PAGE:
Thursday, January 22, 2009

Tough Times and Business Survival

In a previous post I highlighted some of the troubles being experienced by businesses in the old Gate 2 & BC Street areas of Okinawa City. With that being said, we did see some businesses that were thriving in spite of the hard times this area has seen and in spite of the impending economic downturn too. So the question that has to be asked is why do some survive (or even thrive) while other’s die?

The answer to that question is neither easy nor is it simple. Sorry if you were studying for a final exam on your business class and was hoping I’d give you an easy “A”! But there are certain factors that make some small businesses stronger than others and these are the ones that can usually weather the stormy times.
First of all, small businesses like the ones here have the luxury of small overhead. Many are small “mom & pop” businesses that either own or rent the facility at very small fee. The places they do business in are generally small, sometimes less than a hundred square feet and without the high overhead for labor, they can get buy on a lot less than the larger establishments.

Secondly, they have to be patient. If they’ve been in business for a while, they were hopefully smart enough to save their money for the lean times. Business goes up and down in cycles. Sometimes its feast or famine and they prepare for the famine by keeping expenditures low in the good times too.

They’re also innovators. While many of them specialize in certain items, they usually don’t have all their all their eggs in one basket. For example, the Gabusoka soba chain of restaurants got its start when an enterprising butcher looked for a way to eliminate having to throw away a lot of excess meats that might have otherwise spoiled or gone rancid. He decided to start cooking it before it went bad. Once he got his recipe down he opened his first soba shop. Today it’s one of the largest chains on island.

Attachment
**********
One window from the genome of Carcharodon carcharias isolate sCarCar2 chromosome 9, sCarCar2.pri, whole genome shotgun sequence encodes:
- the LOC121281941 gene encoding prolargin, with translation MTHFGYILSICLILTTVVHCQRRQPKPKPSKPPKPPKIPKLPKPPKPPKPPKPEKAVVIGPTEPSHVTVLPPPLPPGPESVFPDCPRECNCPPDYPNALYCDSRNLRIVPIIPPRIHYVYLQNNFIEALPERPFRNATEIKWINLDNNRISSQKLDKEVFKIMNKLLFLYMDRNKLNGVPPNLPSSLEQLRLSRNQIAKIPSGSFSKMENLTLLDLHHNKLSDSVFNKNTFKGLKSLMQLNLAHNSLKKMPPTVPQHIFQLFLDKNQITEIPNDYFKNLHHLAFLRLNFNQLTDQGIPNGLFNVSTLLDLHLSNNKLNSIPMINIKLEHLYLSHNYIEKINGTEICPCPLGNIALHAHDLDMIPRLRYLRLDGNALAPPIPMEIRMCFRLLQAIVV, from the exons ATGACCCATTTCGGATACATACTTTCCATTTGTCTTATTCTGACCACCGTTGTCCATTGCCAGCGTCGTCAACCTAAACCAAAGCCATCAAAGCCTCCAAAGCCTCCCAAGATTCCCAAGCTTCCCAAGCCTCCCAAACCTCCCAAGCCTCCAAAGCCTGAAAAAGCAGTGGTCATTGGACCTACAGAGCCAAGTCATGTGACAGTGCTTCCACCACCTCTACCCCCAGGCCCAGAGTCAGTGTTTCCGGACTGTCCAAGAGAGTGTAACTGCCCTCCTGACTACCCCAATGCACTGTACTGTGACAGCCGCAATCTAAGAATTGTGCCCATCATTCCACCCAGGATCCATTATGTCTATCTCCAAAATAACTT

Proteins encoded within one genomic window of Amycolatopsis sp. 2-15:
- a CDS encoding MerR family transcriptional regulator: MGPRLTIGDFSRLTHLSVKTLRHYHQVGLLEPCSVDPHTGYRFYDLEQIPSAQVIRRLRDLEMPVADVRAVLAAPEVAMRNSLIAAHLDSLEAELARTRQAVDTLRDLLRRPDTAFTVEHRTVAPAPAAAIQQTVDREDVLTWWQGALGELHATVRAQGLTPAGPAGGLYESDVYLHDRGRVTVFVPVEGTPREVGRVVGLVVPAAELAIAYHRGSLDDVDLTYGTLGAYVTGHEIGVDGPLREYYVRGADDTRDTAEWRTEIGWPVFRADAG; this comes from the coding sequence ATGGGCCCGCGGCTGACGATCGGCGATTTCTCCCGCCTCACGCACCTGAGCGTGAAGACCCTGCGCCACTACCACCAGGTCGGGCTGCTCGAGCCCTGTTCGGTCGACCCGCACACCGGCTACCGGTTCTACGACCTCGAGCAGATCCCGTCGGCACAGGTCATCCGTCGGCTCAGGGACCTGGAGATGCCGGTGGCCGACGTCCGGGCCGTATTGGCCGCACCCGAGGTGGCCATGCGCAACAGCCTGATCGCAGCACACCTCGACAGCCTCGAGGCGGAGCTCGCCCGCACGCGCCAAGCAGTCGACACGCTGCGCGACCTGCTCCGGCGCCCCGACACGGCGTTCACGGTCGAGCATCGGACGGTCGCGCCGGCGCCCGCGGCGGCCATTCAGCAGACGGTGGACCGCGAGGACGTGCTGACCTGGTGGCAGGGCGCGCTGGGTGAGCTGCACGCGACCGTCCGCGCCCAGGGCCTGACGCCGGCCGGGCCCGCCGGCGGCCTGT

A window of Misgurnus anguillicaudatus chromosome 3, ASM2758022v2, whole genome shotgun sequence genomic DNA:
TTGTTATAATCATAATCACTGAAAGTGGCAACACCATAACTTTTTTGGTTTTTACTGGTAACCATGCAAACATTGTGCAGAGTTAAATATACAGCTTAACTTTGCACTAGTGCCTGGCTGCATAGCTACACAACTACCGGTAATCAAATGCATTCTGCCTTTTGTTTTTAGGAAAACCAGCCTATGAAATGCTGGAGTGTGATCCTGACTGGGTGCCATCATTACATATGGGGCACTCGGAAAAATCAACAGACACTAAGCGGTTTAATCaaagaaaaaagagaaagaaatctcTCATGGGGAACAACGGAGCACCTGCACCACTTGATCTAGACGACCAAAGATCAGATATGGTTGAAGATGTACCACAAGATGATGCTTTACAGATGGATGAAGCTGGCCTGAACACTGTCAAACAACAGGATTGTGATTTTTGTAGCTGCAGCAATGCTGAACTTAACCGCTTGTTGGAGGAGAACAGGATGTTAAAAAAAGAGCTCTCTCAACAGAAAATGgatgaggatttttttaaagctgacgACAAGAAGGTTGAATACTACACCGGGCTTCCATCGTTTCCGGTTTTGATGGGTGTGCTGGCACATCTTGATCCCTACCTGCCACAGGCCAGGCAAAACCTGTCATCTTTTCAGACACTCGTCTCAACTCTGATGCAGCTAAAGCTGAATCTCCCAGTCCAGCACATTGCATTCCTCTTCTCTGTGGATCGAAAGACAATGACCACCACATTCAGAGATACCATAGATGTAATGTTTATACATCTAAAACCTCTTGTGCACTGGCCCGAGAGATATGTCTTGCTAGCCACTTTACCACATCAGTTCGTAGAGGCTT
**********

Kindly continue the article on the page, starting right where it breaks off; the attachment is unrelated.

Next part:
They also provide superior customer service! Where they cut corners to save money is not where it affects the product or service. The customer’s satisfaction is their primary concern. They know that to survive in lean times they need repeat business and referrals from satisfied customers.

Lastly, they invest in their businesses wisely. They don’t always have to have the latest and greatest in equipment to get the job done. What they will do is observe what works and what doesn’t. Based on what they learn from the success and failures of others will determine how they invest their savings into their business.

The great thing about this is the principles listed here don’t just apply to already established businesses, they apply equally to start ups as well. Are you thinking of starting a business in these difficult times? It’s scary to think about it but in some cases this is the best time to do it. If you have an idea that you think may work and have saved wisely, maybe now is the time to think about becoming your own boss.

Which of the businesses pictured here will be the winners and losers in this current economic downturn? We have no way of knowing for sure but we feel safe in assuming that if they follow the guidelines listed here, they’ll have a far better chance than those that don’t!

(Edited to add) click on the title to this post for a related article from local news sources.

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